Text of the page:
This morning’s political Rorschach test comes courtesy of MSNBC and Donald Trump himself, who made Brett Kavanaugh’s fight part of his rally last night in Mississippi. Does this count as “mocking,” or is Trump defending his Supreme Court nominee with legitimate criticism of the allegation and testimony offered against him?
The correct answer is … “yes”:
WATCH: President Trump mocks Dr. Christine Blasey Ford, who has accused Trump's Supreme Court pick Judge Kavanaugh of sexual misconduct, during rally in Mississippi. https://t.co/pZfWN8IFMV pic.twitter.com/81YEs8oXr5
— MSNBC (@MSNBC) October 3, 2018
Not too many people are getting the correct it’s-a-floor-wax-and-a-dessert-topping answer, however. Rep. Adam Schiff assumes facts not in evidence to get to the highest possible dudgeon:
Trump just mocked Dr. Ford, a victim of sexual assault. This shouldn’t surprise us — he’s mocked Gold Star parents, the disabled, and prisoners of war. But it should disgust us all the same. https://t.co/9YunYJYo4W
— Adam Schiff (@RepAdamSchiff) October 3, 2018
Ahem. She’s an alleged victim of sexual assault. That’s not mere pedantry, but the actual crux of the matter. If she’s not telling the truth, then she may well not be a sexual assault victim. Schiff’s correct about Trump’s mocking of others, but the rush to believe an accusation without any evidence is more dangerous to public order than a boor.
On the other hand, the normally sensible Ari Fleischer tries to spin this as pure argument:
He didn’t mock Professor Ford. He pointed out many of the inconsistencies in her account – something the MSM won’t do, because they’re too invested in attacking Brett Kavanaugh. If the press were balanced, they would have raised the same issues Pres. Trump raised here. https://t.co/qsUAZeGWkl
— Ari Fleischer (@AriFleischer) October 3, 2018
That’s certainly true to some extent, although there has been some reporting on Ford’s changing details within her allegation. And he’s right that it’s perfectly legitimate for Trump to point all this out, especially since it’s his nominee in the hot seat. Democrats have used Brett Kavanaugh as a proxy to attack Trump since the minute Trump announced Kavanaugh’s appointment to the Supreme Court, and in fact were using the unnamed appointment even before that. Trump is hardly a non-combatant in this fight.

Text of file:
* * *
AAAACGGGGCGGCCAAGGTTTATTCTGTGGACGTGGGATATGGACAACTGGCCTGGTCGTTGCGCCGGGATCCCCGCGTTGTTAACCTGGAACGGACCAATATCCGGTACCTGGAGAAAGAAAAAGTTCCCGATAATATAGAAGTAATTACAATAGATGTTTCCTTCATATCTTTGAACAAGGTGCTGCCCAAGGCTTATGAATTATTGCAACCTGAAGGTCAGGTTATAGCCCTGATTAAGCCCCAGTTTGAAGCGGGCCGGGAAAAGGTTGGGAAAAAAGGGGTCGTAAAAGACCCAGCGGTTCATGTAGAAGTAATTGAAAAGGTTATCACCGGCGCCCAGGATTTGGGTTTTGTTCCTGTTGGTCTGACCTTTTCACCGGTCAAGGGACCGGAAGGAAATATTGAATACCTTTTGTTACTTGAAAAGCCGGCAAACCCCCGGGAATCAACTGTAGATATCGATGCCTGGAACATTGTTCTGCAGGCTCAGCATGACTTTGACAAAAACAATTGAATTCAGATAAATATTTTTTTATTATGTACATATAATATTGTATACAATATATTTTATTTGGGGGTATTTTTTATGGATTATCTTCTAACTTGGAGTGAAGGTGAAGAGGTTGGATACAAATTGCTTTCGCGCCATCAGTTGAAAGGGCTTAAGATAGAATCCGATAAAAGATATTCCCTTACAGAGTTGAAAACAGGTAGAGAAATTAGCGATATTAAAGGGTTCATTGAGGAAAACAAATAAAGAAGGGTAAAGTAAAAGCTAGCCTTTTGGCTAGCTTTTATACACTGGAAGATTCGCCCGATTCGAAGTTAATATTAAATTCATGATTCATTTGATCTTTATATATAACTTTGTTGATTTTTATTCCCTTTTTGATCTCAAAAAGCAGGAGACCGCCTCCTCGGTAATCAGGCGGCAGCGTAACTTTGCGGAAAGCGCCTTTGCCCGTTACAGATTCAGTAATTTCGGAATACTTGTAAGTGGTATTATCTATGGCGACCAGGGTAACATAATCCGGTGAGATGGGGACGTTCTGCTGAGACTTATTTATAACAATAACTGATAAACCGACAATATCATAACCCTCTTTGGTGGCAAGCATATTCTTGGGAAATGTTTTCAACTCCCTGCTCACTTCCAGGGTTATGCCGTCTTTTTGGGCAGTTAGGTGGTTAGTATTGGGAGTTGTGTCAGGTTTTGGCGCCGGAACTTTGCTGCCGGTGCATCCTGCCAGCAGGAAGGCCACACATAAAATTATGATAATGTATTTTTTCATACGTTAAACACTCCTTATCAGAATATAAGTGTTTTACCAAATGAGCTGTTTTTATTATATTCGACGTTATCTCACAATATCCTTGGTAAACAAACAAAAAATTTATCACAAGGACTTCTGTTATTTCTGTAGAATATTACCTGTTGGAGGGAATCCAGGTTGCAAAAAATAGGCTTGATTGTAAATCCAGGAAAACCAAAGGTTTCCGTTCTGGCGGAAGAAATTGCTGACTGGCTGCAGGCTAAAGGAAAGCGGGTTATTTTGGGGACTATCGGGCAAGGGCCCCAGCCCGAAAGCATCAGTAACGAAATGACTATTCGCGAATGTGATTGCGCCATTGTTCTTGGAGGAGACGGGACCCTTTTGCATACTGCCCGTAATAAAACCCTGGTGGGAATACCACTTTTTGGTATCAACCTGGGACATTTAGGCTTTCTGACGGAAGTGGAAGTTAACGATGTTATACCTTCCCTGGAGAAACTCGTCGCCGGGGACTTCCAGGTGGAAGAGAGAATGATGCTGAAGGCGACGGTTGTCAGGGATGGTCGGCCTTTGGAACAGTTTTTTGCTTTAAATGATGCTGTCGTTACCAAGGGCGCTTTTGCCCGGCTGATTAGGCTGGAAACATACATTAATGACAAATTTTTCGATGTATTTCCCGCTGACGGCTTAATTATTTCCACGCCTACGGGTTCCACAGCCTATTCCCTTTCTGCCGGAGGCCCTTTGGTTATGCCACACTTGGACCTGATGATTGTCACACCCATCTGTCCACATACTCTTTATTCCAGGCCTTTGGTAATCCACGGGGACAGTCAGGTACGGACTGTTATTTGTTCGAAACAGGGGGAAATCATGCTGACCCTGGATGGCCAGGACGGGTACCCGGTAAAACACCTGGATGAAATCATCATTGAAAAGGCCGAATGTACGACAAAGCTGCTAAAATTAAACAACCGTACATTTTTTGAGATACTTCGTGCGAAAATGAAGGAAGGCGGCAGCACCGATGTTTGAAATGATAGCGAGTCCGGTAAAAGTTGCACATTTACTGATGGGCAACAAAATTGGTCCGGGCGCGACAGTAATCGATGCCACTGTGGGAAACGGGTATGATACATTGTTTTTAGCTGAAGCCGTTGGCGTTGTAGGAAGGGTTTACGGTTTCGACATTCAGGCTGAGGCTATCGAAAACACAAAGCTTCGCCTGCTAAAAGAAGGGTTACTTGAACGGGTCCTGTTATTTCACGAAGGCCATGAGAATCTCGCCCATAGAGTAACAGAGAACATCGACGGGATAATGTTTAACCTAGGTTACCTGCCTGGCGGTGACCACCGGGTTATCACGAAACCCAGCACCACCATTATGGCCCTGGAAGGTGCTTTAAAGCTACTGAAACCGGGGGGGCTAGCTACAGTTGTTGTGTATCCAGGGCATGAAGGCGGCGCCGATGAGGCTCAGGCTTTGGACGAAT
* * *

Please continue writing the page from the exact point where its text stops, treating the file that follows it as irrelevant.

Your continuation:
But … come on, man. It’s possible to criticize Ford’s testimony without mocking it, but that’s not what Trump’s doing here. He’s entertaining the crowd by making fun of her argument, and they’re eating it up. Given the tenor of the character assassination going on and the Democratic machinations that brought us to this point, it’s hardly the worst of what we’ve seen. Still, at this particular moment it’s notably impolitic and won’t make it any easier to get the needed votes from Senate Republican holdouts like Susan Collins, Lisa Murkowski, and Jeff Flake. Just to underscore that danger, Flake called Trump’s remarks “appalling” on NBC’s Today show:
Collins wasn’t impressed, either:
Sen. Susan Collins just responded to our question about Trump’s comments about Christine Blasey Ford. “The president’s comments were just plain wrong”
She would not say if that would affect her vote
— Manu Raju (@mkraju) October 3, 2018
So how can one attack Ford’s credibility without mocking her? Notre Dame law professor Margot Cleveland lays out the case in USA Today:
As a sex-crimes prosecutor, Republican questioner Rachel Mitchell is well-positioned to “know it when she sees it.” But rather than see Ford as a victim of sexual abuse by Kavanaugh, Mitchell saw her as a witness lacking in credibility. And this conclusion comes from an expert who knows that there are many reasons victims delay reporting sexual abuse. Mitchell also recognized that victims may legitimately not remember certain details related to an attack.
But the problem for Ford is not that she doesn’t remember everything: It is that everything she remembers changes at her convenience. …
These four points are significant. First, because Ford had waited 30-plus years to report the purported attack, a therapist’s notes from Ford’s sessions with her husband countered claims that Ford had invented the assault to derail Kavanaugh’s confirmation. But the notes did not name Ford’s attacker. And the timing of the assault summarized by her therapist, whom Ford saw individually the following year, conflicted with Ford’s current claims against Kavanaugh.
The final three contradictions are even more significant because in each circumstance Ford altered her story only after Kavanaugh and Senate investigators had obtained evidence to disprove her original tale. For instance, investigators had obtained statements from Kavanaugh and the two men and one female lifelong friend of Ford’s, and they all denied any recollection of the gathering.
Sometimes, it’s best to leave these arguments for the attorneys.